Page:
Three Ways to Mitigate and Address Bad Patient or Family Behavior in Your Organization

November 13, 2023
Increased harassment of healthcare workers is leading to burnout and turnover

Healthcare worker reports of bullying, verbal abuse and other “bad behaviors” from patients, family members and coworkers have doubled since 2018, according to a recent Centers for Disease Control and Prevention (CDC) report. Surveyed healthcare professionals reported that being frequently harassed leads to higher levels of anxiety, depression, and burnout and may affect patient safety.

The same CDC report also identified that overall, 44.2% of healthcare workers said they were somewhat likely or very likely to look for a new job in 2022. In contrast, the report revealed that turnover declined among all other workers during this period. At a time of increasing shortages of healthcare professionals and physicians, losing any one of them to burnout caused by bad behavior should spur organizations to stop tolerating any level of harassment and unacceptable conduct in healthcare settings.

Bad behavior is contagious and at epidemic proportions

There are many opinions on the causes of bad behavior on the frontlines, including in clinics, hospitals and senior living organizations. According to a report in Harvard Business Review, the pandemic, the economy, wars, divisive politics and the changing nature of work all may be contributing to displays of verbal and physical harassment. Christine Porath, a professor of management at Georgetown University and researcher on incivility, surveyed over 2,000 people in more than 25 industries across the world looking at incivility trends and  seeking to gain insight into what’s happening on the front lines of business and society today. Her findings show that 78% of respondents witness incivility at work at least once a month, and 70% witness it at least two to three times a month, up from 61% in 2012. Seventy eight percent of respondents also believe that bad behavior from customers toward employees is more common than it was five years ago. Research1,2 also shows that instances of negative behaviors—like rudeness—can be contagious.

The negative impacts of tolerance of bad patient or family behavior on the workforce and patient safety include:
• Burnout, low morale, turnover, staffing shortages, recruiting difficulties, workers compensation claims
• Poor outcomes, errors3 and malpractice claims
• Distrust in healthcare providers and the system

Three ways to reduce and respond to bad behavior

  1. Reduce the risk of bad behavior by establishing a culture of zero tolerance
    • Implement an employee, patient and visitor code of conduct that identifies acceptable/unacceptable behavior, and outlines the consequences of bad behavior
    • Educate patients, families and the community with signage in waiting and patient care areas encouraging respectful behavior and identifying unacceptable behavior, give pamphlets to patients and visitors explaining the zero-tolerance culture, provide community education via news articles and social media posts, and involve the patient and family advisory council (if applicable)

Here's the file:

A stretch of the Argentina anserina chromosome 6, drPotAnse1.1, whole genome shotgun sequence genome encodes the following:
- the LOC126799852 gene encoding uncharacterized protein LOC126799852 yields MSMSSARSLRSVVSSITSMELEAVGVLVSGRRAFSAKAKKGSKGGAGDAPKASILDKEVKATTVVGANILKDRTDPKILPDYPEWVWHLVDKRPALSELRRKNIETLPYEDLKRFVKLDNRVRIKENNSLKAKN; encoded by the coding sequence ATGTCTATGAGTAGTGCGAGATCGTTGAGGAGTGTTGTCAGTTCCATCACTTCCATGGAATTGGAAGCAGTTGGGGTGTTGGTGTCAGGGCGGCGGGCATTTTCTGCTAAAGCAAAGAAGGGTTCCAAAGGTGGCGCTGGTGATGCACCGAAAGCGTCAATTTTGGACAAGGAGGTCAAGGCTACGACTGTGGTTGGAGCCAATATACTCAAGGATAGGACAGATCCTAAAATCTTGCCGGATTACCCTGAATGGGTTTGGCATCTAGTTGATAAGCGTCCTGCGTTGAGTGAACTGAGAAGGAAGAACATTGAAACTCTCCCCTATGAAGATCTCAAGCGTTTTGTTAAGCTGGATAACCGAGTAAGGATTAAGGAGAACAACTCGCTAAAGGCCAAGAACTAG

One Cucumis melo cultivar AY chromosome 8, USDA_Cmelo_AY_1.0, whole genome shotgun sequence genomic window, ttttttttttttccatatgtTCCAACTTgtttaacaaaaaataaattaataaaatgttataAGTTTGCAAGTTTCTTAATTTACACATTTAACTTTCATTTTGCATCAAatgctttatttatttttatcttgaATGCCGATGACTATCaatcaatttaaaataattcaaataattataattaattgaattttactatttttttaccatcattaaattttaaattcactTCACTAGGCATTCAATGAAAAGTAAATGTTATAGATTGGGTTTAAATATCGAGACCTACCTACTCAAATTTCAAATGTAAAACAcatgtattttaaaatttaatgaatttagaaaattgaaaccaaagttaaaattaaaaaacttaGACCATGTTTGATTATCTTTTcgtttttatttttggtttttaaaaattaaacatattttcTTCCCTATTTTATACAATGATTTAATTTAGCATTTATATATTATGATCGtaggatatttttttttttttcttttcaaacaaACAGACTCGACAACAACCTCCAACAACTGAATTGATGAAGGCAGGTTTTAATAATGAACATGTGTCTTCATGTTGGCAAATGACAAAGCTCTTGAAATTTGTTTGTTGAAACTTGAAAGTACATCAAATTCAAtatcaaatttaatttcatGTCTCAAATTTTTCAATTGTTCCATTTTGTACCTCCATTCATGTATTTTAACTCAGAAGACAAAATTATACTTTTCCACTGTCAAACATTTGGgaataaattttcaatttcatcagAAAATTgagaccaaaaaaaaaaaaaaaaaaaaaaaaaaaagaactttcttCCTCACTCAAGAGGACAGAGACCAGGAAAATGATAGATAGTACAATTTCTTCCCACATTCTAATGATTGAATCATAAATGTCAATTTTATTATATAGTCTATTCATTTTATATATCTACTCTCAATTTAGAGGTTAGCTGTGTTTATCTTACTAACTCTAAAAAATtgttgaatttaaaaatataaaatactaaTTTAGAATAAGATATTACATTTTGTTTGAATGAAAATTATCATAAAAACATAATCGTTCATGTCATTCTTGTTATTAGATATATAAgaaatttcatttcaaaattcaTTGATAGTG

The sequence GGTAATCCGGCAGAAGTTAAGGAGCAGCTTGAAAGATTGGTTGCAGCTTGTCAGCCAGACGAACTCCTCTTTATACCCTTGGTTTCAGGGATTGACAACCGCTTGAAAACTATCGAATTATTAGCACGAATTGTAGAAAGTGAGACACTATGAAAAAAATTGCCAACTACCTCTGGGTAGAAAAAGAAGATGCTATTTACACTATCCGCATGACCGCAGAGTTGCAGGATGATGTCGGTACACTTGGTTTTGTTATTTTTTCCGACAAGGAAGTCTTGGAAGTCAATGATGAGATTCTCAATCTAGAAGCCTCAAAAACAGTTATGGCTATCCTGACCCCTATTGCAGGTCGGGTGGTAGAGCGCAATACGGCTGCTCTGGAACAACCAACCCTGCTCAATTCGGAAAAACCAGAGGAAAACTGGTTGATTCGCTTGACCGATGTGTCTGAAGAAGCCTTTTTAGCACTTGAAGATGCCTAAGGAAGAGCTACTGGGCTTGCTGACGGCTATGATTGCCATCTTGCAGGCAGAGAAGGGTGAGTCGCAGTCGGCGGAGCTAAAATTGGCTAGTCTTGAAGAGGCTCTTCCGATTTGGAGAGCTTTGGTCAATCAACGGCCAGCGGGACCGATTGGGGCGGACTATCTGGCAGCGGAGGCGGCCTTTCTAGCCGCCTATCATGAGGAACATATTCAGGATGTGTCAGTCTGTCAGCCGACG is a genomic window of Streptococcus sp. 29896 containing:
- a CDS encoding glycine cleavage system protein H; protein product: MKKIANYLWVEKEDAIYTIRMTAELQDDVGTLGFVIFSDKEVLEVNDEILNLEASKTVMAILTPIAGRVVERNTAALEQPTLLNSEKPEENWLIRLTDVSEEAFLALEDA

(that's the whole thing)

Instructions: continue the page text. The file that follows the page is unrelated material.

2. Respond appropriately and consistently to bad behavior
    • Implement empathetic communication training for all care team members
    • Teach front line employees and healthcare professionals how to recognize aggression warning signs, conflict management skills and de-escalation strategies
    • Provide written protocols and verbal scripts for immediately addressing aggressive, uncivil and unacceptable behavior
    • Outline a clear chain of command and when to involve security or law enforcement
  3. Support healthcare professionals
    • Provide emotional support for clinicians and frontline care team members. Reinforce the zero-tolerance policy by having management and administration stand behind healthcare professionals who act in response to bad behavior
    • Track and trend events of incivility, aggression and violence. Update your risk management plan based on event trends
Resources and next steps

Watch our recent webinar, Recognizing and Defusing Aggressive Behavior Before Violence Erupts, to learn more about ways to reduce and address aggressive behavior at your healthcare organization before violence ensues.

Are you a client? Sign in to MyAccount to access exclusive client versions of our risk reports. The expanded risk reports share actionable insights and strategies you can utilize to help reduce harm events and malpractice claims. After you sign in to MyAccount, follow Risk Resources > Tools & Resources > Publications > Risk Reports. You also have access to a host of Bundled Solutions (in Risk Resources) that cover a wide variety of topics to assist you in your risk mitigation efforts.


  1. Catching rudeness is like catching a cold: The contagion effects of low-intensity negative behaviors.  APA PsycNet. Accessed October 31, 2023. 
  2. Research: How One Bad Employee Can Corrupt a Whole Team. Harvard Business Review. Accessed October 31, 2023.  
  3. When Patient Rudeness Impacts Care: A Review of Incivility in Healthcare. Cureus. Accessed October 31, 2023.

Curi’s risk mitigation resources and guidance are offered for educational and informational purposes only. This information is not medical or legal advice, does not replace independent professional judgment, does not constitute an endorsement of any kind, should not be deemed authoritative, and does not establish a standard of care in clinical settings or in courts of law. If you need legal advice, you should consult your independent/corporate counsel. We have found that using risk mitigation efforts can reduce malpractice risk; however, we do not make any guarantees that following these risk recommendations will prevent a complaint, claim, or suit from occurring, or mitigate the outcome(s) associated with any of them.

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